Sequoia -- Late Spring 2018

Hanford and Hazelwood

As in most years, I attend a meeting in Paso Robles, CA on the Saturday of Memorial Day weekend. Last year, rather than returning home to Oakland, CA after the meeting, I headed northeast to Yosemite National Park to visit sights in the park that were not open when I visited earlier that year. This year, I decided to aim a little further south and revisit Sequoia National Park to more fully explore a few areas I had rushed by during my visit last fall.

So, after the meeting concluded, I had dinner with some friends and then headed north to King City for the night (lodging prices in Paso Robles were out of this world). Sunday morning, I headed east on California Highway 198 headed for Coalinga and then Hanford, the county seat of Kings County.

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As Hanford was the county seat, I thought that the downtown might house some interesting civic and commercial buildings. I was in luck, as you can see by the photos taken around Courthouse Square. Although the actual government functions moved to new buildings on the edge of town in the 1970’s, the 1890’s ere courthouse and jail have been remodeled into shops and offices. In the 1920’s a Veterans Hall and Municipal Auditorium were built on the other side of the square, while a Fox Theater was built on the west side. However, on a sleepy Sunday, the biggest attraction was the Superior Dairy ice cream shop on the east side.

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I finished the day and spent the night is Visalia, CA abd the next morning headed into Sequoia National Park. I only took a few pictures that day along the Hazelwood Nature Trail near the Giant Forest Museum, as I think that I felt the effect of the rapid climb of over 6000’ from Visalia to the park.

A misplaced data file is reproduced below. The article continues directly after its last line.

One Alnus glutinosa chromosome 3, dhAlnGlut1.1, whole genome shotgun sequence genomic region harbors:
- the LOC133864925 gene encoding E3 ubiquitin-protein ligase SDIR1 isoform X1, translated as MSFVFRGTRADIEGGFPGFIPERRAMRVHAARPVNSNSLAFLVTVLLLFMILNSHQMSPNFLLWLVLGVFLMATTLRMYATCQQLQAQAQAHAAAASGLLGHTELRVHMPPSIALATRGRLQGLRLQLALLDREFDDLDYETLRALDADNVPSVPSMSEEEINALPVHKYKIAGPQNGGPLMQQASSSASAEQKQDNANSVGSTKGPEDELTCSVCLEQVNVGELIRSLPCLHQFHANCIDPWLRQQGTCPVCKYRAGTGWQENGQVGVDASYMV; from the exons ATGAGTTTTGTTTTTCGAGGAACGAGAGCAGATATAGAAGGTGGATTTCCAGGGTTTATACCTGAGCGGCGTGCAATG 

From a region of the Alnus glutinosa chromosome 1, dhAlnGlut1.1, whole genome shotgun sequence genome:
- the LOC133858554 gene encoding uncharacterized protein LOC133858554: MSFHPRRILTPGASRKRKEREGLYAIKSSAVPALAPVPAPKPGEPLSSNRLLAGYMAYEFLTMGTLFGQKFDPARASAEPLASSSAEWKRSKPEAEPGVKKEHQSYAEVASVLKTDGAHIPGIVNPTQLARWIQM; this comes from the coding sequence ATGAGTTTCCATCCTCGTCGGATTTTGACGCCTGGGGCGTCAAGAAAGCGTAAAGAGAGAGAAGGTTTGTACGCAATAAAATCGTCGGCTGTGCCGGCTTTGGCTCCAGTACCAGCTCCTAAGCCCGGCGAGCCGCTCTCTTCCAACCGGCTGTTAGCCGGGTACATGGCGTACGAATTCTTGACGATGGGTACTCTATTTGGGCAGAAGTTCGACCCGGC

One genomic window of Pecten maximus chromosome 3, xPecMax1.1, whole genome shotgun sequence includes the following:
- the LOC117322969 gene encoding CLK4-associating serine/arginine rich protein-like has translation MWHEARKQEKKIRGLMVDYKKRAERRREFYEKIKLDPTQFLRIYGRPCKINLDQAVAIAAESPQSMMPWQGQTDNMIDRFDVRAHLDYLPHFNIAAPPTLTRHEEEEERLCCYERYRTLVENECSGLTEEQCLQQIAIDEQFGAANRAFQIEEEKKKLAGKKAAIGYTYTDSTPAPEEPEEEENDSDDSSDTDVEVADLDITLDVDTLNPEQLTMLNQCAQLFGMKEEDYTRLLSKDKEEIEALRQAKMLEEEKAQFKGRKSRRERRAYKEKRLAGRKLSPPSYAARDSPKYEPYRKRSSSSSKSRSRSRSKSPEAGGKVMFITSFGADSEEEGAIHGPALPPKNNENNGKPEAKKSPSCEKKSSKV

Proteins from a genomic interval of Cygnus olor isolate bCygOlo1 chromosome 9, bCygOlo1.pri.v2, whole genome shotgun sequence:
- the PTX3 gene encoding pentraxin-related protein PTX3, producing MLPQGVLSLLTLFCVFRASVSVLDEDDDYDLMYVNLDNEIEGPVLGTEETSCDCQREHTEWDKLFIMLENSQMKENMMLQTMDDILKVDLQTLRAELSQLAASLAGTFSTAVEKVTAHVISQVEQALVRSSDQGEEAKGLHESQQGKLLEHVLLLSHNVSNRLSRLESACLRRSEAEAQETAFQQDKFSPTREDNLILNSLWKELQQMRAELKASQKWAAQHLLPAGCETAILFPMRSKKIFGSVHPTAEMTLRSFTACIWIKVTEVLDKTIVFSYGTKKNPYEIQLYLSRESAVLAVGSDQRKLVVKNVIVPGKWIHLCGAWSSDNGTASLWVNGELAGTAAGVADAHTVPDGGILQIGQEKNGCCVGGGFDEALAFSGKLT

Pictures related to this page are here. All pictures from the trip are here.

The Giant Forest

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By Tuesday, I apparently had acclimated to the altitude and set out to hike through the Giant Forest from the General Sherman Tree to the Museum. I rode a park bus from the parking lot for the Sherman Tree to a shuttle stop near the tree, avoiding a walk down many stirs (hard on my knees).  After visiting the largest currently living tree, I started down the Congress Trail toward the Senate and House groups of trees, paying my respects to The President and Chief Sequoyah along the way. After passing the House and seeing McKinley, I turned down the Alta Trail. Passing Lincoln, I took a short spur to the remains of Washington and then came to the break in forest at the Bedrock Mortors. After traversing the rockier terrain, I entered a mixed forestwhile traversing a slope above Deer Creek. Finally, I hit the junction with the Big Trees trail, and after eating my packed lunch, heade across the Highway to Round Meadow, site of the ranger walk and bear sighting last year. Paying my regards to Ed (by Ned), I passed Clara Barton on my way to the shuttle stop. 

I shuttled back to the General Sherman tree for a ranger talk and then returned to Wuksachi for dinner that evening.

Pictures for the day are here

The Grant Grove

The Resurrection Tree

On Wednesday, I left Sequoia and continued north twoard the Grant Grove section of Kings Canyon National Park. Along the way, I stopped at viewpoints to see the Sierra crest over Kings Canyon and Redwood Canyon and areas to the south and west. Arriving in the Grant Grove section, I headed to the trailhead for the Big Stump trail. Last year, this area was closed as it was being used as a base camp for some controlled burns. So, my attempted hike of the Big Stump loop consisted of a rather confused set of unguided walks. This year I was able to hike the complete loop in a manner that make some sense. I was able to view the Resurrection Tree, a Tree whose top had been severed by lightning but had grown a news one. I was also able to circle the meadow that had been the site of a lumbering operation and saw a collection of stumps, newer growth, and a huge shattered log—a demonstration of why cutting Sequoia forests was not a very lucrative pursuit.

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I then stopped at Grant Village for lunch and finished the day’s tours with a walk in the the vicinity of the General Grant Tree, the largest tree in this grove. I then drove down out of the Sierra’s to Fresno, returning home the next day.

Pictures for the day are here.


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